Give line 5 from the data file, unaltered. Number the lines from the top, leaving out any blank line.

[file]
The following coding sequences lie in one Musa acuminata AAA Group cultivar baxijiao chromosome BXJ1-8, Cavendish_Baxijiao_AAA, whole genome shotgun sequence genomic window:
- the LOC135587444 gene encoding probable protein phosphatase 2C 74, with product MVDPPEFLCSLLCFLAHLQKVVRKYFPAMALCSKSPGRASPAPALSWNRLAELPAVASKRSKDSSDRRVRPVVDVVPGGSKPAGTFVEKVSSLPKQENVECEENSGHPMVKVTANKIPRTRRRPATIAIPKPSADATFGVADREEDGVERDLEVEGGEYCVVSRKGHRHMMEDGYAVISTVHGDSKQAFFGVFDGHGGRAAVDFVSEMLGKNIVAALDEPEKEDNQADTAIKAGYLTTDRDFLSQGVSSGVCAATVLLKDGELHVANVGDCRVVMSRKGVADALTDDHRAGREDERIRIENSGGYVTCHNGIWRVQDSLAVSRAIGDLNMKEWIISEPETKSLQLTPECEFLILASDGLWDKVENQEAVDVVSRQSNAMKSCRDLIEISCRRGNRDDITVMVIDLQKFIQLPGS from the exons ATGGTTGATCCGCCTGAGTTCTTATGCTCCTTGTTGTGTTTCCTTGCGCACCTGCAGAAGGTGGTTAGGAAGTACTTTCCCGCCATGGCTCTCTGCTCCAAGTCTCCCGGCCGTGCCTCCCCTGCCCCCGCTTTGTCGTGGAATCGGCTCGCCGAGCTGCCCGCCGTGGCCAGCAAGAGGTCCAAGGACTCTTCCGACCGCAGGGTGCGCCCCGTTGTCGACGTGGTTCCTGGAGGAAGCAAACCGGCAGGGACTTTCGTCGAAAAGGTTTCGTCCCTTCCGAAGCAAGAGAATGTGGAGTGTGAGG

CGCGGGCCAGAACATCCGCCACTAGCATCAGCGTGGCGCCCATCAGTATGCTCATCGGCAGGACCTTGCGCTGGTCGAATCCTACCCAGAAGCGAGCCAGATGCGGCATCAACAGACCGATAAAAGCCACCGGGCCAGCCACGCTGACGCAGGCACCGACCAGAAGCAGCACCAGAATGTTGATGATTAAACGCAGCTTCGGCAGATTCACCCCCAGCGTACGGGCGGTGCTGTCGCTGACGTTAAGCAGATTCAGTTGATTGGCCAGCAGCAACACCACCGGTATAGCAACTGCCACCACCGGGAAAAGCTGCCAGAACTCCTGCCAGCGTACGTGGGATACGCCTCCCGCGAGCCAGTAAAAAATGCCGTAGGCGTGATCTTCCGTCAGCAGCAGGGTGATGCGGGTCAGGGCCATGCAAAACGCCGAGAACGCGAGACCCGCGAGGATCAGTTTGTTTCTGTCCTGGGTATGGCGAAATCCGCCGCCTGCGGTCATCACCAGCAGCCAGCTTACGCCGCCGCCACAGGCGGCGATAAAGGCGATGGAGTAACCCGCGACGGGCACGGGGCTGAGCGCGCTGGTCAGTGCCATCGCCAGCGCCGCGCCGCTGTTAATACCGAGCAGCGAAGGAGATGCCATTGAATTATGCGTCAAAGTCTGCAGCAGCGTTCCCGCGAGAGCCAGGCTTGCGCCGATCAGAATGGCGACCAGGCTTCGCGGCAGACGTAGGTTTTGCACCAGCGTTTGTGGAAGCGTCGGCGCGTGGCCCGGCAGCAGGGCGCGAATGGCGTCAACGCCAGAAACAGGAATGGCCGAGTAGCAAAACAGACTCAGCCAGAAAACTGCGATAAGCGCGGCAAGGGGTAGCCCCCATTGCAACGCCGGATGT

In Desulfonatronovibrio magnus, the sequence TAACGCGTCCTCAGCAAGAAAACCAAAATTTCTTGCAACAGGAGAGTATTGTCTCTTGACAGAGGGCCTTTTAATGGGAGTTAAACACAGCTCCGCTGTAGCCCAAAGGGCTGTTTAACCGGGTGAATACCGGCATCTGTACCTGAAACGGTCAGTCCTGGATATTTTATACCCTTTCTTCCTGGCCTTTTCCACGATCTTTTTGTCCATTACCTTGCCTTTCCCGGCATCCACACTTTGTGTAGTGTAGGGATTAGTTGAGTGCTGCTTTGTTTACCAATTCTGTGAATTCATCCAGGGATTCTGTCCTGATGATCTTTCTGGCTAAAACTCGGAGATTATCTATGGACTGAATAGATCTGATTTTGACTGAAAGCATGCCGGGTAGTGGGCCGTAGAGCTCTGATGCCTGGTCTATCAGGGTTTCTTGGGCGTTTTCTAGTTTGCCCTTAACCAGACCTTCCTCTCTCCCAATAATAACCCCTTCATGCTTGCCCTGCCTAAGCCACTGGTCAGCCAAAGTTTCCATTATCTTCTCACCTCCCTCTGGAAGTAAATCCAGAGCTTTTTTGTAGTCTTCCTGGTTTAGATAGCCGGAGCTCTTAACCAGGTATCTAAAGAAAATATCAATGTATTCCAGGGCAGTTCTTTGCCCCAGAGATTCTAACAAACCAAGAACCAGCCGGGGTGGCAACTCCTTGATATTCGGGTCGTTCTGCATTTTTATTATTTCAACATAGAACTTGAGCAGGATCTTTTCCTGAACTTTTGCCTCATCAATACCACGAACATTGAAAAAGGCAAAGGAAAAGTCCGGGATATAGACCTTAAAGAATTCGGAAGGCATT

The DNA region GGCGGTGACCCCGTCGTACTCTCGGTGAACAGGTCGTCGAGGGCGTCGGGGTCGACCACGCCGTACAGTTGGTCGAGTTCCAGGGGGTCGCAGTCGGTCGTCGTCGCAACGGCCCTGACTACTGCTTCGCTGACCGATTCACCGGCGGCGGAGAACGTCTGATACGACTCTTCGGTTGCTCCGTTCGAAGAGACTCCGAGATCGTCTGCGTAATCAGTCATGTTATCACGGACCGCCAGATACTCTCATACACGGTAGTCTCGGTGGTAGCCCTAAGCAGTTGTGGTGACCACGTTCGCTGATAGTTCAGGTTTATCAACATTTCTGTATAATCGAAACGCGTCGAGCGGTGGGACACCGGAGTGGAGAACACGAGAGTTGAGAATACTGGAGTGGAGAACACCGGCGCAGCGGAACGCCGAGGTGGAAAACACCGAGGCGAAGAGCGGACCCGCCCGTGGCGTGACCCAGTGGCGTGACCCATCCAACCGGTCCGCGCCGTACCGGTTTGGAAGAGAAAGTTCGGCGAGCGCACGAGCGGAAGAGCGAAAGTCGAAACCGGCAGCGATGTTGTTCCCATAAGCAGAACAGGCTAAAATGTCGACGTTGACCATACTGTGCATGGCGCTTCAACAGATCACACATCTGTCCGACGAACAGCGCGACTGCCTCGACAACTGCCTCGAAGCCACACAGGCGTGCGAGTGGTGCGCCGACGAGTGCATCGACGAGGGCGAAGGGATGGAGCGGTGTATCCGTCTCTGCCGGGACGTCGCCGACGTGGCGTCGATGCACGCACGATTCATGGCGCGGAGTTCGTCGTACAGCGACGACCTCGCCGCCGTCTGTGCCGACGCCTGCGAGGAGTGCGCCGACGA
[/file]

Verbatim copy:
The DNA region GGCGGTGACCCCGTCGTACTCTCGGTGAACAGGTCGTCGAGGGCGTCGGGGTCGACCACGCCGTACAGTTGGTCGAGTTCCAGGGGGTCGCAGTCGGTCGTCGTCGCAACGGCCCTGACTACTGCTTCGCTGACCGATTCACCGGCGGCGGAGAACGTCTGATACGACTCTTCGGTTGCTCCGTTCGAAGAGACTCCGAGATCGTCTGCGTAATCAGTCATGTTATCACGGACCGCCAGATACTCTCATACACGGTAGTCTCGGTGGTAGCCCTAAGCAGTTGTGGTGACCACGTTCGCTGATAGTTCAGGTTTATCAACATTTCTGTATAATCGAAACGCGTCGAGCGGTGGGACACCGGAGTGGAGAACACGAGAGTTGAGAATACTGGAGTGGAGAACACCGGCGCAGCGGAACGCCGAGGTGGAAAACACCGAGGCGAAGAGCGGACCCGCCCGTGGCGTGACCCAGTGGCGTGACCCATCCAACCGGTCCGCGCCGTACCGGTTTGGAAGAGAAAGTTCGGCGAGCGCACGAGCGGAAGAGCGAAAGTCGAAACCGGCAGCGATGTTGTTCCCATAAGCAGAACAGGCTAAAATGTCGACGTTGACCATACTGTGCATGGCGCTTCAACAGATCACACATCTGTCCGACGAACAGCGCGACTGCCTCGACAACTGCCTCGAAGCCACACAGGCGTGCGAGTGGTGCGCCGACGAGTGCATCGACGAGGGCGAAGGGATGGAGCGGTGTATCCGTCTCTGCCGGGACGTCGCCGACGTGGCGTCGATGCACGCACGATTCATGGCGCGGAGTTCGTCGTACAGCGACGACCTCGCCGCCGTCTGTGCCGACGCCTGCGAGGAGTGCGCCGACGA